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Cooking shows are the ultimate escape. Watching chefs create and eat is so satisfying, and in that regard, Salt Fat Acid Heat is no different, yet it also stands in a league of its own.
DIRECTOR: Caroline Suh
Award-winning author Samin Nosrat takes viewers on a journey through the four building blocks of a great dish.
Award-winning author and New York Times columnist Samin Nosrat, whose cookbook has the same name as the show, takes viewers on a food journey to explain the building blocks of a great dish: salt, fat, acid, and heat.
The binge-able four episodes (for each element) whisk viewers off to ltaly, Japan, Mexico, and California, using sweeping imagery to demonstrate why each element is important to a perfect dish. At the end of each episode, Nosrat cooks and shares a meal on location, making viewers wish they were there. Think Parts Unknown with more educational flair.
Let’s break down the four elements:
Salt. “It makes food taste more like itself—learn to use it well and your food will taste great,” Nosrat says. Japan, surrounded by the sea, opens viewers’ eyes to how sea salt is made and how many varieties of salt exist (4,000 just from Japan). Nosrat notes that we’ve likely been under-seasoning our food, which makes this episode especially important. The episode wraps with a Japanese-inspired braised short rib with elements of salt worked in. Come for: The various styles of salt and umami. Stay for: the Tai Meshi.
Fat. Texture, taste, magic. Nosrat takes the viewer to Italy. “Italians use fat to make their food … impossibly delicious,” she says. From olive oil, to fat within meat, to dairy, it’s an essential component. Nosrat lived in Italy to eat her way through the country and understand its cooking. She makes cooking a large Italian meal, including homemade pasta, look impossibly easy. Come for: the homemade focaccia. Stay for: the beautiful aging parmesan.
Acid. Acid is necessary to balance flavors. We head to Mexico’s Yucatan region, “the citrus belt of Mexico.” Nosrat uses this episode to explain the pH scale before cooking outdoors and dining in an envious setting. She also tastes the rare melipona honey, which comes from stingless bees and has a distinct, sweet and sour flavor. Come for: the fluffy and acidic citrus Pavlovas. Stay for: the precious melipona bees.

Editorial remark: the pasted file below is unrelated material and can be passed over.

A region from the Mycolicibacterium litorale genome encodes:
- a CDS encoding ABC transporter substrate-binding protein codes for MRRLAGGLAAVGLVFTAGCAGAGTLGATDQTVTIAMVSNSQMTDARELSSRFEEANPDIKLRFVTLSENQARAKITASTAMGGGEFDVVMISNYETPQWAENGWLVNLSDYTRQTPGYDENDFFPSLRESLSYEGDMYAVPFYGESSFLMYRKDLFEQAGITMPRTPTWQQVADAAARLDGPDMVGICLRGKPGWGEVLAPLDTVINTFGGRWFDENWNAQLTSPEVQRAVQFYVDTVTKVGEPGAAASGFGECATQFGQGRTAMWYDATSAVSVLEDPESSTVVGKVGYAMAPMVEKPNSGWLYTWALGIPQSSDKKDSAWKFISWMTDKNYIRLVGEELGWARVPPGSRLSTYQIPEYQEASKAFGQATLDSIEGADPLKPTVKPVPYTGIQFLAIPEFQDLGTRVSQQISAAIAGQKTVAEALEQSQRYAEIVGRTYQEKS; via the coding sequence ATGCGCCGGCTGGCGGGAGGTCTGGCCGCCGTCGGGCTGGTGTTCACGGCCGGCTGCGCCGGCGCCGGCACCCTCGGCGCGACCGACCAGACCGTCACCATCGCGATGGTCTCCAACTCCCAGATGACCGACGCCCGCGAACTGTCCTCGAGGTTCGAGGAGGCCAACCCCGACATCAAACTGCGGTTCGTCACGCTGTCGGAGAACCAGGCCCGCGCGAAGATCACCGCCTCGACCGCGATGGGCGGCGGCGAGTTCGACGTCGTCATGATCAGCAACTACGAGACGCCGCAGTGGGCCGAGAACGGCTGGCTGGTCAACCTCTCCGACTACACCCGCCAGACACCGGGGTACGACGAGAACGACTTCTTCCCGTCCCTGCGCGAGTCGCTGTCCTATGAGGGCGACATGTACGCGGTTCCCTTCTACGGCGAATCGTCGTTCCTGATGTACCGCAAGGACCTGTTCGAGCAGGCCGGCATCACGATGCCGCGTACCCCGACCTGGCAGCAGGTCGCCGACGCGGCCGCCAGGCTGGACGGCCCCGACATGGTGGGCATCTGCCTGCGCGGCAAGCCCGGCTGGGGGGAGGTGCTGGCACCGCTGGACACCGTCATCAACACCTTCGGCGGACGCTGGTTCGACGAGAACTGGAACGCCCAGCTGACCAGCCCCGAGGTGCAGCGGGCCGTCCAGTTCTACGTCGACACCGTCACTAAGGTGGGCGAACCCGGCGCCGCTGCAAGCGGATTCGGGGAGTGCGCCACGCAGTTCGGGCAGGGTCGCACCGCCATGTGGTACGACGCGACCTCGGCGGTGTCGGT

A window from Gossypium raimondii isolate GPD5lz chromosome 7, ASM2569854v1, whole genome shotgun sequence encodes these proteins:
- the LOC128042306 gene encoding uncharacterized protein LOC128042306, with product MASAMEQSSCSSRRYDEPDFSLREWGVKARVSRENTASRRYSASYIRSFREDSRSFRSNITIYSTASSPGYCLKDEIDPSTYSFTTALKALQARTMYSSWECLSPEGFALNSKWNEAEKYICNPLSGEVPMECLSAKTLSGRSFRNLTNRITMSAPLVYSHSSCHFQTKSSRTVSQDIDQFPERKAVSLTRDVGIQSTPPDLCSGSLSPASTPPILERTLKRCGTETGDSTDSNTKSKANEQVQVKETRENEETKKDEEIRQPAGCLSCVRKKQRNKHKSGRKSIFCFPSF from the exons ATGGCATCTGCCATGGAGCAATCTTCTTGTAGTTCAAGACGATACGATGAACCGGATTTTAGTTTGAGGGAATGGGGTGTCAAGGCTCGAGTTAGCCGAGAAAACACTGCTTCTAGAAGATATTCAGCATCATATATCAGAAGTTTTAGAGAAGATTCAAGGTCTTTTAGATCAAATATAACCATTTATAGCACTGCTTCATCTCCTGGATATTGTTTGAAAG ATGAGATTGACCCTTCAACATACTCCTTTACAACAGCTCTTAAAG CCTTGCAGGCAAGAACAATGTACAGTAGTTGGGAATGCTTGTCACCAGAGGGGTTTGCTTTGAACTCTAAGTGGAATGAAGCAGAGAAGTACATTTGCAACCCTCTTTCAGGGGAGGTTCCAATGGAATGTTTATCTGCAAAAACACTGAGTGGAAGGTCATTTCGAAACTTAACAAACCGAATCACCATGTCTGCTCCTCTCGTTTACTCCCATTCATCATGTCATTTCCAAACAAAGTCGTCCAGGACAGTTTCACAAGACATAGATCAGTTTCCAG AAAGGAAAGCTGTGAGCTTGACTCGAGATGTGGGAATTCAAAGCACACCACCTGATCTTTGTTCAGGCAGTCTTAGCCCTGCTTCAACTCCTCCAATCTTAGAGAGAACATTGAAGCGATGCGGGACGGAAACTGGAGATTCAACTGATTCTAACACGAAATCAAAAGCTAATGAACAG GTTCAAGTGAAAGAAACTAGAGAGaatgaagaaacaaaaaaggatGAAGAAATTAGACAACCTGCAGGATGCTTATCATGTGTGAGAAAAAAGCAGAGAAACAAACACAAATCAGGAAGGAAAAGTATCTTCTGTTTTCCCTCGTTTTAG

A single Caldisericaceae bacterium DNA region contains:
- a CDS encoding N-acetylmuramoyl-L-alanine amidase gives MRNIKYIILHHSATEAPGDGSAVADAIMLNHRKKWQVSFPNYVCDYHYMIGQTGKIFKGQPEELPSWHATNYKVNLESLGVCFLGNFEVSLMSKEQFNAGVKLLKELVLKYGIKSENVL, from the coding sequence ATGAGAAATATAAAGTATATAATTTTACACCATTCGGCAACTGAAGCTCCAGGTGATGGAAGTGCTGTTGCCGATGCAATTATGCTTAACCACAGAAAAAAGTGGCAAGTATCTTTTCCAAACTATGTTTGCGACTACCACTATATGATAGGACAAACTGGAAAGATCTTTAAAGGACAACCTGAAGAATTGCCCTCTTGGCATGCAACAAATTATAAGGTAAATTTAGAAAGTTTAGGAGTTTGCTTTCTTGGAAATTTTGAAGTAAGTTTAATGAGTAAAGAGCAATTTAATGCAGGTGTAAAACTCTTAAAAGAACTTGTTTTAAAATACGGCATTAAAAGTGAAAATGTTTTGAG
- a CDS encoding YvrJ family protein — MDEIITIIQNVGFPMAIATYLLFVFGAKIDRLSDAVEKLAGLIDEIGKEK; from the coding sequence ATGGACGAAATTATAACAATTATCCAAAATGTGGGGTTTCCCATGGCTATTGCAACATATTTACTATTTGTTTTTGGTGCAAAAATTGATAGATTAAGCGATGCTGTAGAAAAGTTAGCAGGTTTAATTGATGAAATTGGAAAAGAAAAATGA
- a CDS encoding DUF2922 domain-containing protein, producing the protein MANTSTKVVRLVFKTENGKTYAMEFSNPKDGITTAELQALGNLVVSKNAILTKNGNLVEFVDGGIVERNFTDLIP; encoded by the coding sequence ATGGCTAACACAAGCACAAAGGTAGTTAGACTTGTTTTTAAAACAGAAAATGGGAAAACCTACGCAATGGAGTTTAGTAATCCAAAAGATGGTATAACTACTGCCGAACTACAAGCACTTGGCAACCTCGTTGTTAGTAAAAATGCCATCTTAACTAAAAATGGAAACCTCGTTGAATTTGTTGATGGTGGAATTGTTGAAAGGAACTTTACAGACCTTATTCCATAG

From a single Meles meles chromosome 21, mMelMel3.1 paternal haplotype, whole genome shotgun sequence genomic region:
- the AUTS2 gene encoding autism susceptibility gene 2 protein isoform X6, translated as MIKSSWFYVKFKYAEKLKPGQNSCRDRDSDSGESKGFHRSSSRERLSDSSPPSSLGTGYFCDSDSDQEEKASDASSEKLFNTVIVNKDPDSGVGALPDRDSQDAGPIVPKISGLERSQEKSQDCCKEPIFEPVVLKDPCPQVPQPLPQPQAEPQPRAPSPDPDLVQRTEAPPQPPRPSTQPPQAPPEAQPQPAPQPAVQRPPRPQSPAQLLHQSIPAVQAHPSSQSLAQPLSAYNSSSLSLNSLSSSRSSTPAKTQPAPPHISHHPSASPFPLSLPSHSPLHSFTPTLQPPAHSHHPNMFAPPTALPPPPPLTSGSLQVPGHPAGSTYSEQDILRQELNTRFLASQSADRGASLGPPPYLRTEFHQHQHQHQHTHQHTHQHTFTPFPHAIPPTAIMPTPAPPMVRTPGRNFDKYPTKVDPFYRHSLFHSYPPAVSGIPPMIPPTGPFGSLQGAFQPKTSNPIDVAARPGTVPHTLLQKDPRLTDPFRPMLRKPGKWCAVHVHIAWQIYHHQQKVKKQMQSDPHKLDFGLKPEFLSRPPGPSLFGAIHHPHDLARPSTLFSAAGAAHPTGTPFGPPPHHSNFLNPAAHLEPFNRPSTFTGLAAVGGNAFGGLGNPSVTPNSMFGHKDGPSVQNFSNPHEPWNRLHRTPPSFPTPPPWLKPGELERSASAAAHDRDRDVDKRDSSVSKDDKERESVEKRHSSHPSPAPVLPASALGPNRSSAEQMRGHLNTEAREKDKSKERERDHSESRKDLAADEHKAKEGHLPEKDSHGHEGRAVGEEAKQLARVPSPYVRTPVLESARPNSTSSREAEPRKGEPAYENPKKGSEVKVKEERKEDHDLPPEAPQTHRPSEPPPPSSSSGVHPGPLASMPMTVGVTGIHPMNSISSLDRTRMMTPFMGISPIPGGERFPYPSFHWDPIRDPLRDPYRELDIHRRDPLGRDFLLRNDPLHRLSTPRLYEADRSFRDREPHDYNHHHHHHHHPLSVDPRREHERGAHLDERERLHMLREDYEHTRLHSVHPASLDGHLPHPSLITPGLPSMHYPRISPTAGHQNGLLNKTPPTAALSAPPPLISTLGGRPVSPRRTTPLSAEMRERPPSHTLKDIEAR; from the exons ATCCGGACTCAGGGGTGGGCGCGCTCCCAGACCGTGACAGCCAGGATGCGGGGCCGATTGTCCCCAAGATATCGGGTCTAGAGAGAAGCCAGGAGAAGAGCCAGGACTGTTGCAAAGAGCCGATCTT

Heat. Nosrat takes us back to California and the restaurant that started it all for her, Berkley’s Chez Panisse. She goes shopping, preps, and cooks a meal where she expertly incorporates the four elements to make a mouth-watering, yet simple meal. Nosrat even cooks tahdig with her mother for a sweet moment. Come for: Nosrat’s adorable mother. Stay for: the show’s inspiring ending.
Salt Fat Acid Heat is distinctly its own, and Nosrat is an absolute delight. Her passion for cooking is palpable and makes the viewing experience all the more enjoyable. I found myself smiling at her reactions as she tasted everything. She isn’t afraid to eat the food (both the separate elements and the sum of its parts) she is working with, a simple yet important skill that all cooks should make a habit. “Food doesn’t have to be complicated to be delicious,” Nosrat says throughout the show. From taste to texture, she makes viewers feel capable of applying her knowledge and advice to their at-home cooking.
Need more ideas? Here are our Netflix guides for the best war movies, documentaries, anime, indie flicks, true crime, food shows, gangster movies, Westerns, and movies based on true stories streaming right now. There are also sad movies guaranteed to make you cry, weird movies to melt your brain, and standup specials when you really need to laugh. Or check out Flixable, a search engine for Netflix.
Shannon Gausepohl is a South Jersey native and beach kid. She's worked in journalism, social media, marketing, and PR since her graduation from Rowan University. She loves all things books, 'Bob's Burgers,' and concerts. She spends her days with her husband and their sweet dog Tucker. You can find her on Twitter @_ShanG9.